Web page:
Badiou and American Modernist Poetics explores the correspondence between Alain Badiou's thinking on art and that of the canonical modernists T.S. Eliot, Wallace Stevens, and Ezra Pound. Utilizing a multidisciplinary approach, the text engages with themes of the void, mastery, and place present in both modernist poetry and in Badiou’s philosophy. Through an examination of classic modernist texts, Cameron MacKenzie reveals that where Badiou hopes to go, the modernists have already been.
“The sharpest, most engaging, most perfect, and most revelatory Badiouvian study of literature that has appeared in English. It produces a tidal wave of insight in an incredibly short space by unfolding Badiou's thinking on poetry and art so as to build a continuous and stunning argument that unites the poetics of Mallarmé, Eliot, Stevens, and Pound in an endless process of comprehension. Reading this beautifully clear book, one does not wonder what it means. One wonders that one did not realize so much about Badiou, modernism, poetry, and the formation of the world.”
Sheldon Brivic, Professor Emeritus of English, Temple University, USA, and author of Revolutionary Damnation: Badiou and Irish Fiction from Joyce to Enright, 2016
“Cameron MacKenzie makes a strong and convincing case for Alain Badiou's relevance to the project of understanding modernism as something other than a monolithic aesthetic creed. In particular, MacKenzie provides insight into the way that modernist art draws us towards the void without capitulating to any absolutist voiding of human value. This monograph is a very promising point of departure for anyone interested in acquiring a grasp of modernist poetics that is not already in the grip of pious “truths” about the autonomy of the text. Here we are asked to see beyond the edifice of language to the evolving worlds that are portended therein.”
Alan Singer, Professor of English, Temple University, USA, and author of Posing Sex: Toward a Perceptual Ethics for Literary and Visual Art, 2018
“Cameron MacKenzie, connecting canonical modernist poetry and poetics―the work of Eliot, Stevens, and Pound―with Alain Badiou’s latter-day philosophical writing, reveals the surprising continuity that subtends a century of meditations on aesthetics and Being. Students and seasoned scholars alike will find Mackenzie’s book a bracing contribution to current literary criticism.”
Robert L. Caserio, Professor of English, Comparative Literature, and Women’s Gender, and Sexuality Studies, The Pennsylvania State University, USA
This historical novel traces the real and imagined exploits of Pancho Villa as a youth, bandito, and hero of the revolution while examining the question of what, exactly, constitutes truth in storytelling.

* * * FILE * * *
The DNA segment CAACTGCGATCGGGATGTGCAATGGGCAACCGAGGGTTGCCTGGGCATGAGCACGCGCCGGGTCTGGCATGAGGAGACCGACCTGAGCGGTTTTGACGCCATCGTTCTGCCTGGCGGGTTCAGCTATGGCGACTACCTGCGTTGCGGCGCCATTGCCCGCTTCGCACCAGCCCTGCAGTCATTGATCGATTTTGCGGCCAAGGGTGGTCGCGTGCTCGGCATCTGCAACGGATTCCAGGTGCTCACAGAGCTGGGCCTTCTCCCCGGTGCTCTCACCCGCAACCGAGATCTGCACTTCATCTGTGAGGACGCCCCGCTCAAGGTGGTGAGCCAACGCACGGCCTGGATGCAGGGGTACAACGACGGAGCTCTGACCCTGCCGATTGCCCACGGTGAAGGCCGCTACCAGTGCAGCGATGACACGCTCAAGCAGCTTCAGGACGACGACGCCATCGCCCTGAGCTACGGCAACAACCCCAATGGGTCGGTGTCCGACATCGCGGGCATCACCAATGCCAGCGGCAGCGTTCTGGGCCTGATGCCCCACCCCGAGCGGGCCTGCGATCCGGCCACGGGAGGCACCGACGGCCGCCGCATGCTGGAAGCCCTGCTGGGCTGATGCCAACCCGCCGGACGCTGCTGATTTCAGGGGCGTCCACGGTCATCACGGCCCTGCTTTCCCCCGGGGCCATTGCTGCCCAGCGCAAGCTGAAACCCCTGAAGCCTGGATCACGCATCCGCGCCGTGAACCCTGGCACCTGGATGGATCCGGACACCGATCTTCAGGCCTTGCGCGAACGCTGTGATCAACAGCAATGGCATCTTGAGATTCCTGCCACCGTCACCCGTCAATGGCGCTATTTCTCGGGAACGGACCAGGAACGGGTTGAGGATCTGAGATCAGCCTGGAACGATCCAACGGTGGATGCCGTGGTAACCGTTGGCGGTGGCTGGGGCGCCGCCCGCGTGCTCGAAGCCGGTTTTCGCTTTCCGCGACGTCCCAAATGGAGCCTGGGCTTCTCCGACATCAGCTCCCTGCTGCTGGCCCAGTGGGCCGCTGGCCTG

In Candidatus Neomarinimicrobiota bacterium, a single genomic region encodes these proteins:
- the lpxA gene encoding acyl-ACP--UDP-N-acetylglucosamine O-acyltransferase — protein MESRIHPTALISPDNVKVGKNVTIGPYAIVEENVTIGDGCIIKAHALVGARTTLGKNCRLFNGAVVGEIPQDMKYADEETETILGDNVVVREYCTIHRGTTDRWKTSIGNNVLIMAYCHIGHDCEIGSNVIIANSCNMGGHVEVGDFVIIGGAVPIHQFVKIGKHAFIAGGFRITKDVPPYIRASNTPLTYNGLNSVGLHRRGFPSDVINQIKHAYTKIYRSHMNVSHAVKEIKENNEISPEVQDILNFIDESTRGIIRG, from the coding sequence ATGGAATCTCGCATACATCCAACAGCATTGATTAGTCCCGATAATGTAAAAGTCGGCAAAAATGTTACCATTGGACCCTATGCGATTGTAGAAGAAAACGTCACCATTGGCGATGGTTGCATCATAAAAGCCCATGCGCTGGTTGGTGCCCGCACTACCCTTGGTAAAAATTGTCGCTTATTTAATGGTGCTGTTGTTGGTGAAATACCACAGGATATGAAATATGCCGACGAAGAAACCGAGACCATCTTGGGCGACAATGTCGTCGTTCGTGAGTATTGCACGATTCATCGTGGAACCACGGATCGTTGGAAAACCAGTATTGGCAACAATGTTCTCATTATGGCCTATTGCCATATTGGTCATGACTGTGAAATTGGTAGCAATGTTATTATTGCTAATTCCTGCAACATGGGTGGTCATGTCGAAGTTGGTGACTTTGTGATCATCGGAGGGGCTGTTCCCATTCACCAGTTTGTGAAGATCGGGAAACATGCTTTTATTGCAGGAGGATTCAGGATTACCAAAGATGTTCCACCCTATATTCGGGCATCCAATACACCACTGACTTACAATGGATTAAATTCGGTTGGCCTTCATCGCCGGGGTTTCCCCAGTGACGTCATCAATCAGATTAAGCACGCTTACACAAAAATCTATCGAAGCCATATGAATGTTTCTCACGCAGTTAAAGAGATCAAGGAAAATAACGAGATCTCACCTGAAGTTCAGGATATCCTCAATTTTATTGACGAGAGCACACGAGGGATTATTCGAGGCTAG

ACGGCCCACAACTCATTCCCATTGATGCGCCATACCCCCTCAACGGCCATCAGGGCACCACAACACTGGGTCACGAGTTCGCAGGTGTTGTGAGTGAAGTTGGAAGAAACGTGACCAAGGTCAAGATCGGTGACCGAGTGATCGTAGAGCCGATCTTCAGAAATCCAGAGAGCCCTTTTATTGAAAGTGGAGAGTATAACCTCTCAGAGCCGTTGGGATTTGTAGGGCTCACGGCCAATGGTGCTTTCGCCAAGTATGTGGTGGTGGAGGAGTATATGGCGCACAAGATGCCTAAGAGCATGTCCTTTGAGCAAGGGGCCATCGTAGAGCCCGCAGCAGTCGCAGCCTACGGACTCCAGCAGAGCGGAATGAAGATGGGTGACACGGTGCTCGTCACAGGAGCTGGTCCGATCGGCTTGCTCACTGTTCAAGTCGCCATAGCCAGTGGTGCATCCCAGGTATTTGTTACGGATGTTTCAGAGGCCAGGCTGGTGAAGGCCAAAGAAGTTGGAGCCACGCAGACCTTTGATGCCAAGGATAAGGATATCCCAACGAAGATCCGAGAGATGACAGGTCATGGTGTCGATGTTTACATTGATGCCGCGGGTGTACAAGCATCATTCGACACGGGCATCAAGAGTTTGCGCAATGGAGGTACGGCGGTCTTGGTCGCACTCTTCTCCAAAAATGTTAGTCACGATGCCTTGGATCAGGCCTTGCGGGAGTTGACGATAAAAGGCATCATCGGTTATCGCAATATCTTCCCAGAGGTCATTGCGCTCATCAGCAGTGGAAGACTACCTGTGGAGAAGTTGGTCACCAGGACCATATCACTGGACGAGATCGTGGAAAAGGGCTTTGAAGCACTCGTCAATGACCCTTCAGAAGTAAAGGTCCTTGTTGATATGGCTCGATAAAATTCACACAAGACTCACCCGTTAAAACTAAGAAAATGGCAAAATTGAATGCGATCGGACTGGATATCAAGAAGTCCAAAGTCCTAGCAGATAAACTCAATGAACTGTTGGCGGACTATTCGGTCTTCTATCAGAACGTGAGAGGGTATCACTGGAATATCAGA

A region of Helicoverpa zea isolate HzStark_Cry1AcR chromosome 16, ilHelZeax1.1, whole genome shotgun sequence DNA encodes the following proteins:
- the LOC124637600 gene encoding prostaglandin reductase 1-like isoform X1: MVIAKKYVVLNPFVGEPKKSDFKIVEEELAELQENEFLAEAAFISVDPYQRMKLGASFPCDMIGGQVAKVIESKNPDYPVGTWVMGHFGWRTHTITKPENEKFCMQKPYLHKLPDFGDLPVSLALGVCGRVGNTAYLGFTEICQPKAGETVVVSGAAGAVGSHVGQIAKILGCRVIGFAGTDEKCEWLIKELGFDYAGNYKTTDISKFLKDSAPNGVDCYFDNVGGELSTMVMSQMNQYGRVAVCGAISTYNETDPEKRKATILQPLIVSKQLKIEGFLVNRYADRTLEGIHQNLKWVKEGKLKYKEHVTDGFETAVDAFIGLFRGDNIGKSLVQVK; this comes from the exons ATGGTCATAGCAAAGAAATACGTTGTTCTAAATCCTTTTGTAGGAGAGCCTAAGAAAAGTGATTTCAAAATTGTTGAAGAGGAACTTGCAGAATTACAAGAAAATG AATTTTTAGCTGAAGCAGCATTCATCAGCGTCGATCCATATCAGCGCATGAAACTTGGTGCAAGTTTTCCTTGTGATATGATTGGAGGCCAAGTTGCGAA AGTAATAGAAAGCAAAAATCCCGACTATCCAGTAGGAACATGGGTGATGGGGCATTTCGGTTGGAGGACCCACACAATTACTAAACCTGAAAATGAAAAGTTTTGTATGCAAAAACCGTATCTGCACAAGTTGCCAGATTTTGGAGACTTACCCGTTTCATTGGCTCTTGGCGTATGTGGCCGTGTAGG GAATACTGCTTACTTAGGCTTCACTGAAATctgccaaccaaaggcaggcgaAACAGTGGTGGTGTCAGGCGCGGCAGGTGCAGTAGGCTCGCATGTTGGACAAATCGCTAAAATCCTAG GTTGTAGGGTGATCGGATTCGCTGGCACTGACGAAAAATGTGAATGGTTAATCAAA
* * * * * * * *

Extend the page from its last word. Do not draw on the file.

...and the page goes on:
MacKenzie spins his debut tale in language spiced with just the right hint of a Latin lilt to lend verisimilitude and poetic cadence: “The sky was not clearer then nor was the air of a purer smell but in my memory both these things seem as though they were true and so they are.” This theme of a story being true because of the way it is remembered or told runs throughout; and so we see Villa as everything from abused peasant to brutish thug to fair and respected leader. When barely 16, Villa walks in on a confrontation between his mother and sister and landowner Don Agustín López Negrete. He shoots Don Agustín and escapes into the inhospitable sierra, thus launching him into a world outside the law. During his criminal career, he steals cattle, shoots people, achieves daring escapes, and, depending on what versions you believe, becomes everything from Robin Hood to a sociopath. His fellow bandits are Refugio Alvarado and Ignacio Parra. Ignacio is a drunk, but Refugio, an eloquent speaker who can rouse the peasants against the dons, gives Villa his first inkling of a political outlook on their activities. At last Villa wearies of his brigand life and opens a butcher shop. But the peace is short-lived. He is soon back on the run and assumes his role as a commander of the Constitutionalist Army in the Mexican Revolution, where he now commits noble acts such as sparing the life of the man who killed his mother. MacKenzie’s fascinating literary picaresque is told in stark, beautiful imagery: “The night was vacant and dull, the square silent save for the insects that clicked and chirped back up in the trees like little boxes of metal and bone.”
At once original, poignant, brutal, and beautiful; for fans of literary and historical novels.